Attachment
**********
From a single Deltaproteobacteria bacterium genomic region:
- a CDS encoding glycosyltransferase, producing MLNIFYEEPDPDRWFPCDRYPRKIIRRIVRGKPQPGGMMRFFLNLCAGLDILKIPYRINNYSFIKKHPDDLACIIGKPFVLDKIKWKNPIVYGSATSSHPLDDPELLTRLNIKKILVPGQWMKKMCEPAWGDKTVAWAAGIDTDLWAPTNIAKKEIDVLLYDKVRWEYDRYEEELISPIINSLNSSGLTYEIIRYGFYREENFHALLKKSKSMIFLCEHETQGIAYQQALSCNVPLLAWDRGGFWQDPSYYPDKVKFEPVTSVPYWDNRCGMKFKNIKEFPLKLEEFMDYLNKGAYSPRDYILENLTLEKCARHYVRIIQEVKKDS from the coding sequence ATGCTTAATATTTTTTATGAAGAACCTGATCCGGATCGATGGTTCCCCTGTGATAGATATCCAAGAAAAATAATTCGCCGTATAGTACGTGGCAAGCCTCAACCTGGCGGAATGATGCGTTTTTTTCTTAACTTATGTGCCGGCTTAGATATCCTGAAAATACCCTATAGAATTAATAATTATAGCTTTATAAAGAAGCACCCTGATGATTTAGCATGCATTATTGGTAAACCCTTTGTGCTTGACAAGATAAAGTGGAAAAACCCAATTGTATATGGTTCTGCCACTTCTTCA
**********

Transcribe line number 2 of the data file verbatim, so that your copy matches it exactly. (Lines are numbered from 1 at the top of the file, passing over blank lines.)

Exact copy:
- a CDS encoding glycosyltransferase, producing MLNIFYEEPDPDRWFPCDRYPRKIIRRIVRGKPQPGGMMRFFLNLCAGLDILKIPYRINNYSFIKKHPDDLACIIGKPFVLDKIKWKNPIVYGSATSSHPLDDPELLTRLNIKKILVPGQWMKKMCEPAWGDKTVAWAAGIDTDLWAPTNIAKKEIDVLLYDKVRWEYDRYEEELISPIINSLNSSGLTYEIIRYGFYREENFHALLKKSKSMIFLCEHETQGIAYQQALSCNVPLLAWDRGGFWQDPSYYPDKVKFEPVTSVPYWDNRCGMKFKNIKEFPLKLEEFMDYLNKGAYSPRDYILENLTLEKCARHYVRIIQEVKKDS from the coding sequence ATGCTTAATATTTTTTATGAAGAACCTGATCCGGATCGATGGTTCCCCTGTGATAGATATCCAAGAAAAATAATTCGCCGTATAGTACGTGGCAAGCCTCAACCTGGCGGAATGATGCGTTTTTTTCTTAACTTATGTGCCGGCTTAGATATCCTGAAAATACCCTATAGAATTAATAATTATAGCTTTATAAAGAAGCACCCTGATGATTTAGCATGCATTATTGGTAAACCCTTTGTGCTTGACAAGATAAAGTGGAAAAACCCAATTGTATATGGTTCTGCCACTTCTTCA